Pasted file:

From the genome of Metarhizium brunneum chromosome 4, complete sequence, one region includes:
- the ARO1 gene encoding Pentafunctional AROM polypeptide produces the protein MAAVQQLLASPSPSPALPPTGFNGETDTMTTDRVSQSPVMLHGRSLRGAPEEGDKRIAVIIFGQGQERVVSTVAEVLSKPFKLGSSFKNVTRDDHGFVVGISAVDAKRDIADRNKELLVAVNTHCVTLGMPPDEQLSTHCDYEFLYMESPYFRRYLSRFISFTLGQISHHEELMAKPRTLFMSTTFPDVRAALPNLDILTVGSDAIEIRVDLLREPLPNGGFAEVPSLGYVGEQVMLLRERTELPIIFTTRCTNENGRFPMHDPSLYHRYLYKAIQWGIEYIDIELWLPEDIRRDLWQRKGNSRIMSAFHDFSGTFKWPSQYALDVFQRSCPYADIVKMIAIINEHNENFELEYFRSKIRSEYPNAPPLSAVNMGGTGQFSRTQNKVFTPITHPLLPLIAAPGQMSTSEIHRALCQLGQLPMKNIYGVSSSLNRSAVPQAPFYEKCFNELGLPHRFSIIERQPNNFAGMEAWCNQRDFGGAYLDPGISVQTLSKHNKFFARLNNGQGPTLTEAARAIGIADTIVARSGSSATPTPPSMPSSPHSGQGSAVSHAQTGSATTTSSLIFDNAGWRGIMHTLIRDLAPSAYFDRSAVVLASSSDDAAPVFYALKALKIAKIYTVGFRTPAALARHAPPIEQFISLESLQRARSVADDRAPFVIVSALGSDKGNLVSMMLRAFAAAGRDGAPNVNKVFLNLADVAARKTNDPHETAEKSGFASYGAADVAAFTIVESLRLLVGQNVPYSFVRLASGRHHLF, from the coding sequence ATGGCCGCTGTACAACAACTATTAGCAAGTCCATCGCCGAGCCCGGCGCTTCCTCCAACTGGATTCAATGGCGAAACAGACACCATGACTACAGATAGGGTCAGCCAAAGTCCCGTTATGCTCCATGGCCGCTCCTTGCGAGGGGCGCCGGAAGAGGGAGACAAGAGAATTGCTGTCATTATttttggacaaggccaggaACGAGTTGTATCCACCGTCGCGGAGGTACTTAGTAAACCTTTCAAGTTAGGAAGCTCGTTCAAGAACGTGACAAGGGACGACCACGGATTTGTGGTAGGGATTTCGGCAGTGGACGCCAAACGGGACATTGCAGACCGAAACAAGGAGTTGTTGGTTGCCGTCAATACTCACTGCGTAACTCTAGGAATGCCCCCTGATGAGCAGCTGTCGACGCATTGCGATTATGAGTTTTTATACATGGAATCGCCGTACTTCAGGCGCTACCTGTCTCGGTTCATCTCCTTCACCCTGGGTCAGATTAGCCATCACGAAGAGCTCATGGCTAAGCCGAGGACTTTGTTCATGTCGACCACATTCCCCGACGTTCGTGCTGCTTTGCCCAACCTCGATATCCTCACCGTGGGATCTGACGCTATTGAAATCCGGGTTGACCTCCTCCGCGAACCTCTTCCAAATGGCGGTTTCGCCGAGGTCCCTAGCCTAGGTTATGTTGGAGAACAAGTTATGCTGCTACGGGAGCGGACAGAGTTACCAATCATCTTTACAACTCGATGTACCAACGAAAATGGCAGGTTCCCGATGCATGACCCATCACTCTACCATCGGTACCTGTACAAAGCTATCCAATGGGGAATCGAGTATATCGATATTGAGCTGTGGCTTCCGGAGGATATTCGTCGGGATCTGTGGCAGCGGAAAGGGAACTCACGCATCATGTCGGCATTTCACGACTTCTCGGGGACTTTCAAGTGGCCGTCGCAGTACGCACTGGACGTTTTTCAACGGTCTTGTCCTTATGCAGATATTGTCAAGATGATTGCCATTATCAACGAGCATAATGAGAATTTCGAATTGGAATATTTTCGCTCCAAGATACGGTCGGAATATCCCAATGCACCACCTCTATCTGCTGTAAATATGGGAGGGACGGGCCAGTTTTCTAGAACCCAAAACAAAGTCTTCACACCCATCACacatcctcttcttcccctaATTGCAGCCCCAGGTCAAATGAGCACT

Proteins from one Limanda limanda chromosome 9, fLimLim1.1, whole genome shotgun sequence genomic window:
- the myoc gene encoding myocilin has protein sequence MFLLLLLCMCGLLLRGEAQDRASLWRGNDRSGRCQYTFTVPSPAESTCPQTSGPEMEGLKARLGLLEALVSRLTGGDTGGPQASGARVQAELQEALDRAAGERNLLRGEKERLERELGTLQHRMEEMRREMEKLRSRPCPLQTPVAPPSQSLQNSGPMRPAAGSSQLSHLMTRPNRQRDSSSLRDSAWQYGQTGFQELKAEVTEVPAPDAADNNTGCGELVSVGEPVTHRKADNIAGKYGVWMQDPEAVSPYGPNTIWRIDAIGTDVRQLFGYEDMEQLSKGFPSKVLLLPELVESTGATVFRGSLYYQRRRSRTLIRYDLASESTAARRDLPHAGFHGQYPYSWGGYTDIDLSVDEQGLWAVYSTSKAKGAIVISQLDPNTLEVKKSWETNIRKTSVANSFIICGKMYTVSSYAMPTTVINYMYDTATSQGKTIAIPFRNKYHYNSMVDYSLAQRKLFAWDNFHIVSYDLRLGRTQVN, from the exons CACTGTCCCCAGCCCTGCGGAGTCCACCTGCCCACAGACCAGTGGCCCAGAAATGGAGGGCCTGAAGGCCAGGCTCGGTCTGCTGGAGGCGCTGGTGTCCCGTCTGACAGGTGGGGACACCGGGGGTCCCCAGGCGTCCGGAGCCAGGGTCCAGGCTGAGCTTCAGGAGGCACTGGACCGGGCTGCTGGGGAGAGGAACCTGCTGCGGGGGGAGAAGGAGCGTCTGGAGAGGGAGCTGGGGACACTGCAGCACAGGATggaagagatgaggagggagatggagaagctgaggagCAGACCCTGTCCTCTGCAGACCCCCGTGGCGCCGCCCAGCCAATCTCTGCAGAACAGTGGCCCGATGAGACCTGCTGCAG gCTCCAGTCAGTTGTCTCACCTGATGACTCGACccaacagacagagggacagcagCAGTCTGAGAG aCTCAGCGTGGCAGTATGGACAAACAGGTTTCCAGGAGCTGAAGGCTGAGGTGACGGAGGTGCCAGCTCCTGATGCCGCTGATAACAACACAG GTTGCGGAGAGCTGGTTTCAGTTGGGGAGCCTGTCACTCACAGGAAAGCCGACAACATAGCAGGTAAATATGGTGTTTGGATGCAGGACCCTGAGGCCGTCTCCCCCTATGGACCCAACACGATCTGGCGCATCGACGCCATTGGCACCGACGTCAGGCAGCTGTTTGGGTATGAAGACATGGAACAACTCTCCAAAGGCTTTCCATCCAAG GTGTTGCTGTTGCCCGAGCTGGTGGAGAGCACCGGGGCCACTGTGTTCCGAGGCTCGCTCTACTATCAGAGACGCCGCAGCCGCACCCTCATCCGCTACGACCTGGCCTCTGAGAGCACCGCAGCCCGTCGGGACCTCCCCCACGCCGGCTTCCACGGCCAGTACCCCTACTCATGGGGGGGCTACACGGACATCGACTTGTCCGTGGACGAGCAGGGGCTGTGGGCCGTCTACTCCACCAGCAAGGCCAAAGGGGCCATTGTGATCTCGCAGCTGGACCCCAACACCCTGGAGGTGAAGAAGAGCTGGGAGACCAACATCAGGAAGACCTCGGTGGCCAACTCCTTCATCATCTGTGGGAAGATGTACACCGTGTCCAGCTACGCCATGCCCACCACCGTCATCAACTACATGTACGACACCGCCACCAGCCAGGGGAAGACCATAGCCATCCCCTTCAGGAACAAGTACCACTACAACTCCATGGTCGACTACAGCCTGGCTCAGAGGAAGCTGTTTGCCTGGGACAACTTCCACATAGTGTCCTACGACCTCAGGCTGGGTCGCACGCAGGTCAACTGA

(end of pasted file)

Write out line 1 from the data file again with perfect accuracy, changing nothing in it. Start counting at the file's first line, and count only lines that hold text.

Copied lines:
From the genome of Metarhizium brunneum chromosome 4, complete sequence, one region includes: